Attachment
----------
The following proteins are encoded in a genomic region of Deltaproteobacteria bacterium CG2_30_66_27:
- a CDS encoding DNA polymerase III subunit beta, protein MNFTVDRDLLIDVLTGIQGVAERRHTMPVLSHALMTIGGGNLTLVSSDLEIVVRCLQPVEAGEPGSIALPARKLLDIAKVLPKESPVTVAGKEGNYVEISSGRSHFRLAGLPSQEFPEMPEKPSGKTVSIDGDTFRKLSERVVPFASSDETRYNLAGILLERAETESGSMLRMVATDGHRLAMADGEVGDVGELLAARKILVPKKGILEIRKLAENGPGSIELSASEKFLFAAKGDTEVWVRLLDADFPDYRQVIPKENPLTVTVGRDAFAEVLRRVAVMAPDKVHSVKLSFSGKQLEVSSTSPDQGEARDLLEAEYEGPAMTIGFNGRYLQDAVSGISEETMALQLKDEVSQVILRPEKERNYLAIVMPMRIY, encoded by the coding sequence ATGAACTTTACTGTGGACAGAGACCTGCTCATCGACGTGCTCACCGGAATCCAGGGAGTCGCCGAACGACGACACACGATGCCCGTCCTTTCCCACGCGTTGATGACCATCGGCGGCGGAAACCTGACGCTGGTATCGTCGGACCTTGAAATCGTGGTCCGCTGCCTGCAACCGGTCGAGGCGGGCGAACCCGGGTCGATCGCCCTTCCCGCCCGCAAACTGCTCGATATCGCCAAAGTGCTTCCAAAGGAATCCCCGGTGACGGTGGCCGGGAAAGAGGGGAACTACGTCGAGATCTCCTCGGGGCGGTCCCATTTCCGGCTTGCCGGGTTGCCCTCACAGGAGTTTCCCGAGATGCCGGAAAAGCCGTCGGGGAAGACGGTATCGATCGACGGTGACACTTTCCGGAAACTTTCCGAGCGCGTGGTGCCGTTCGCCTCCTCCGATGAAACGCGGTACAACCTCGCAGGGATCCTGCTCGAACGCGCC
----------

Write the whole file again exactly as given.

The following proteins are encoded in a genomic region of Deltaproteobacteria bacterium CG2_30_66_27:
- a CDS encoding DNA polymerase III subunit beta, protein MNFTVDRDLLIDVLTGIQGVAERRHTMPVLSHALMTIGGGNLTLVSSDLEIVVRCLQPVEAGEPGSIALPARKLLDIAKVLPKESPVTVAGKEGNYVEISSGRSHFRLAGLPSQEFPEMPEKPSGKTVSIDGDTFRKLSERVVPFASSDETRYNLAGILLERAETESGSMLRMVATDGHRLAMADGEVGDVGELLAARKILVPKKGILEIRKLAENGPGSIELSASEKFLFAAKGDTEVWVRLLDADFPDYRQVIPKENPLTVTVGRDAFAEVLRRVAVMAPDKVHSVKLSFSGKQLEVSSTSPDQGEARDLLEAEYEGPAMTIGFNGRYLQDAVSGISEETMALQLKDEVSQVILRPEKERNYLAIVMPMRIY, encoded by the coding sequence ATGAACTTTACTGTGGACAGAGACCTGCTCATCGACGTGCTCACCGGAATCCAGGGAGTCGCCGAACGACGACACACGATGCCCGTCCTTTCCCACGCGTTGATGACCATCGGCGGCGGAAACCTGACGCTGGTATCGTCGGACCTTGAAATCGTGGTCCGCTGCCTGCAACCGGTCGAGGCGGGCGAACCCGGGTCGATCGCCCTTCCCGCCCGCAAACTGCTCGATATCGCCAAAGTGCTTCCAAAGGAATCCCCGGTGACGGTGGCCGGGAAAGAGGGGAACTACGTCGAGATCTCCTCGGGGCGGTCCCATTTCCGGCTTGCCGGGTTGCCCTCACAGGAGTTTCCCGAGATGCCGGAAAAGCCGTCGGGGAAGACGGTATCGATCGACGGTGACACTTTCCGGAAACTTTCCGAGCGCGTGGTGCCGTTCGCCTCCTCCGATGAAACGCGGTACAACCTCGCAGGGATCCTGCTCGAACGCGCC